This innovative project seeks to link an established enhanced oil recovery (EOR) procedure: carbon dioxide (CO2) water-after-gas (WAG) flood, with a new technology: microbial permeability profile modification (MPPM), developed at Mississippi State University (MSU) under prior DOE contract.
Mississippi State University, Starkville, MS
Denbury Resources, Inc., Plano, TX
A major challenge to improving oil recovery by CO2 flooding is reducing the amount of oil bypassed due to poor sweep efficiency. As much as two-thirds of the oil discovered in the United States (350 billion barrels) is economically unrecoverable with current EOR technology. CO2 flooding, widely used in the United States, was responsible for more than 200,000 barrels of incremental oil per day in 2004. Even so, the recovery efficiency for CO2 flooding in oil reservoirs is low. The project’s industrial partner (Denbury Resources) found that in the study area, about 20 percent of original-oil-in-place (OOIP) is produced initially, another 20 percent can be produced with waterflooding, and a further 20 percent can be produced with CO2 flooding. This leaves at least 40 percent of the OOIP in the reservoir. A potential solution to this problem is to combine CO2 flooding—specifically the CO2WAG procedure—with the MPPM procedure.
MPPM technology utilizes environmentally friendly nitrogen- and phosphorus- containing solutions (essentially diluted fertilizer) to stimulate the growth of naturally occurring in situ microbes in the most permeable zones of the reservoir. Because the nutrient solution promotes some growth of microbes in the most porous layers of the reservoir, the CO2 is diverted to less permeable previously unswept zones, thus improving production. MPPM combined with CO2 flooding improved residual oil recovery by 10–80% over conventional CO2 flooding alone.
The technology tested here can be applied to any field undergoing CO2 enhanced oil recovery (EOR). Potential contributions of the combined procedure include significantly improved sweep efficiency and oil production, and longer economic life of fields. Additionally, the nitrate and nitrate-reducing microorganisms in the MPPM technology reduce or eliminate hydrogen sulfide production.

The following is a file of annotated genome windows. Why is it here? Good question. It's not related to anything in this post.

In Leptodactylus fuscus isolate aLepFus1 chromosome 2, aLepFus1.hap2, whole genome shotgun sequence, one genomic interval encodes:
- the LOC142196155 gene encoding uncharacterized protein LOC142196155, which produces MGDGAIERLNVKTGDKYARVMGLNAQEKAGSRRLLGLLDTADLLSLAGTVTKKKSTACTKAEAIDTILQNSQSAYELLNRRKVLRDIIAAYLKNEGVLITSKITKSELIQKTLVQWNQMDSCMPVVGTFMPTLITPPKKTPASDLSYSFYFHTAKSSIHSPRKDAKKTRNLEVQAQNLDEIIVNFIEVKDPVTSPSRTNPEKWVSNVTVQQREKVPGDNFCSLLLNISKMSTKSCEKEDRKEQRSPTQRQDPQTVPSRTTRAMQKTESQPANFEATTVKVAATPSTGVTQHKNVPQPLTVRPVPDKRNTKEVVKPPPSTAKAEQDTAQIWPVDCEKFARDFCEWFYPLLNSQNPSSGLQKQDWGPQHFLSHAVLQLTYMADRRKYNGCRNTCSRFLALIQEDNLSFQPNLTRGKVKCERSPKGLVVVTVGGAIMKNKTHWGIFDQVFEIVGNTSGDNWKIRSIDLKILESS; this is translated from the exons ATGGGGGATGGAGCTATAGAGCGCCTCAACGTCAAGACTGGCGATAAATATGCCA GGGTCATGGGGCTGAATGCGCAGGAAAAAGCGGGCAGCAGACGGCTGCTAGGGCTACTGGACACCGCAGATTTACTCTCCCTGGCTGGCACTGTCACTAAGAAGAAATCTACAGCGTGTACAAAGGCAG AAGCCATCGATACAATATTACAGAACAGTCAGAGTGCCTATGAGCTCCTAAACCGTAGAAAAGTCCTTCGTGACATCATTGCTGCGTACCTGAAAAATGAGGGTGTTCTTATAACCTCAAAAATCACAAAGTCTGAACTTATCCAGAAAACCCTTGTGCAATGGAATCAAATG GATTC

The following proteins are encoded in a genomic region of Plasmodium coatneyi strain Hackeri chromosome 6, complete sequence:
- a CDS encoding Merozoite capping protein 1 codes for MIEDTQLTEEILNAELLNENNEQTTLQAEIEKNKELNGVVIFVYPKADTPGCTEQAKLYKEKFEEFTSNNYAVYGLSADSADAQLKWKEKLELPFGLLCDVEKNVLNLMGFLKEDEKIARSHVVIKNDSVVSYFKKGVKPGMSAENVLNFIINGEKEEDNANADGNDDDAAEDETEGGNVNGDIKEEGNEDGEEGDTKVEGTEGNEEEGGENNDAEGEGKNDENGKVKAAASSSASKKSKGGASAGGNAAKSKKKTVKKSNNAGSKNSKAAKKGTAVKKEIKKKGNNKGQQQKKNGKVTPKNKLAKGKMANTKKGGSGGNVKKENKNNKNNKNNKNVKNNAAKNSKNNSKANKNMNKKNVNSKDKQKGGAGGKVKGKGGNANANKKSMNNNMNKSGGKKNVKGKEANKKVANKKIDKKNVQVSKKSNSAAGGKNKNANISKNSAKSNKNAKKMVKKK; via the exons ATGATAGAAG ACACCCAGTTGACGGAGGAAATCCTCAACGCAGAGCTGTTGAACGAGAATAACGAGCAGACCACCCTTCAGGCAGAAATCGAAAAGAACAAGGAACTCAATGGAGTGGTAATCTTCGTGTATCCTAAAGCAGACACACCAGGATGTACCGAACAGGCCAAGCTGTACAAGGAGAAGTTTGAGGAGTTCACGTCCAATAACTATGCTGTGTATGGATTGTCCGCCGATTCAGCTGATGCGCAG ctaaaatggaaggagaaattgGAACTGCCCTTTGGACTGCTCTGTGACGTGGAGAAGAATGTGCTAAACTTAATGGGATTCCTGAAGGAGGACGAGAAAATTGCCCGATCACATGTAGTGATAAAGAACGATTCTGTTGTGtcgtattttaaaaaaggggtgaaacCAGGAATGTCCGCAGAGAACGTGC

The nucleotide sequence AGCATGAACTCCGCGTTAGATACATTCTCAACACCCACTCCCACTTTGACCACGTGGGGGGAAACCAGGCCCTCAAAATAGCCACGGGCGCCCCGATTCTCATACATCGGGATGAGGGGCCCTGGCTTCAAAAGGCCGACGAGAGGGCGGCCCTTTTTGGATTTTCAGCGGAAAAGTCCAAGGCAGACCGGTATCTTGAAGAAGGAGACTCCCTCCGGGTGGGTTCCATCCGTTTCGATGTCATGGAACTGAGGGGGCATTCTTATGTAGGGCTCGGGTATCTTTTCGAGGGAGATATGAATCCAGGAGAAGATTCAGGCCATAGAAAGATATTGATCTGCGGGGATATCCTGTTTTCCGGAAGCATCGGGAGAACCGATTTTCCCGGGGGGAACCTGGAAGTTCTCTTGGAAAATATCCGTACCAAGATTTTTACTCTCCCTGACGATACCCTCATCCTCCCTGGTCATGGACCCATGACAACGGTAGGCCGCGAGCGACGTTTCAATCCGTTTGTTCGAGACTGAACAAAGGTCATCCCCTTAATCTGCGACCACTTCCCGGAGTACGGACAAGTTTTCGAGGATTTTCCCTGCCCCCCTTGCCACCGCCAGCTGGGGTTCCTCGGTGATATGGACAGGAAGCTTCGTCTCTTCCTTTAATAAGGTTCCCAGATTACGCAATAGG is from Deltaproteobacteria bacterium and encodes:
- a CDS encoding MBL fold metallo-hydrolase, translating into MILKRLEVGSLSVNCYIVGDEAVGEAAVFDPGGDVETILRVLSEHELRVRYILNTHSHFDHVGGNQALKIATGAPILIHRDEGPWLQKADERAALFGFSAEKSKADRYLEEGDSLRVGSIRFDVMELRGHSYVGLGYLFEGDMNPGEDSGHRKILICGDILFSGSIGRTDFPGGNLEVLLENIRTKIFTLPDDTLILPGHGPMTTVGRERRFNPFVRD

High-resolution, 3-D computed tomography (CT) imagery has been completed and is currently being used by the High Performance Computing Collaboratory at Mississippi State. Testing of the microbial permeability profile modification (MPPM) procedure in the Little Creek Field was carried out between December 2008 and October 2010. After approximately nine months, a significant increase in production occurred in two of the five production test wells; furthermore, the decline curve in each of the production wells became noticeably less steep. The test was terminated in October 2010, due to operational issues unrelated to nutrient injection. The field test of the MPPM procedure in association with carbon dioxide flood was successful and the MPPM procedure has the potential to increase production if implemented in other fields. Mississippi State University is using the data as one of the favorite data sets in their walk-in virtual reality demonstration lab. Testing of microbial permeability profile modification to carbon dioxide sweep was shifted from the Eucutta field to the Little Creek field. It took approximately nine months to see a response to the MPPM procedure in this field. Over the remaining ten months of the test, production from the test wells increased 20–80% and in each well the decline curve became noticeably less steep.
Microorganisms were found to be present in samples from two fields. Laboratory tests on live cores obtained from a newly drilled well in the Heidelberg oil field have shown that the cores contain microorganisms that grow at 66ºC. Laboratory tests on oil and water samples from the Little Creek field show that indigenous microorganisms can be grown in culture at 115ºC using a specialized high temperature/pressure culture vessel. In the Heidelberg field, the Eutaw Formation occurs as relatively thin, laminated sandstone interbedded with clay-rich sandstone and shale. Microscopic analysis reveals quartz, calcite, and siderite. Quartz and calcite cements are more abundant in sandstones without oil than those with oil, suggesting that oil emplacement affected diagenesis. Live core samples of Eutaw Formation from the Heidelberg field were treated with nutrients and held in an anaerobic chamber. This resulted in the growth of biofilm used to prepare samples for SEM. Quantitative analysis of SEM photomicrographs shows that permeability modification occurs in pore and throat spaces of 10–20 microns in diameter.
The Eucutta field produces from the Eutaw Formation, which is composed of heterogeneous, well laminated sandstone interbedded with clay-rich sandstone and shale. The Upper Cretaceous Eutaw Formation is among the most prolific hydrocarbon reservoirs in Mississippi. Analysis of 200 ft of core from the nearby Heidelberg field reveals that oil is found almost exclusively in sandstone layers thicker than 3 or 4 ft. in the sand-rich upper portion of the core. In the finer-grained, lower section of the core, oil is found in sandstone just a few inches/centimeters thick. Diagenesis of the sandstone includes the growth of siderite, quartz, and calcite cements, as well as the dissolution of feldspars and deformation of glauconite. The absence of oil in sandstone with abundant calcite implies that reservoir charging significantly affected diagenesis (and consequently the reservoir quality) of the rocks.
The project is completed. The final project report is listed below under "Additional Information".
$600,000 (44 percent of total)
Final Project Report [PDF-1.80MB]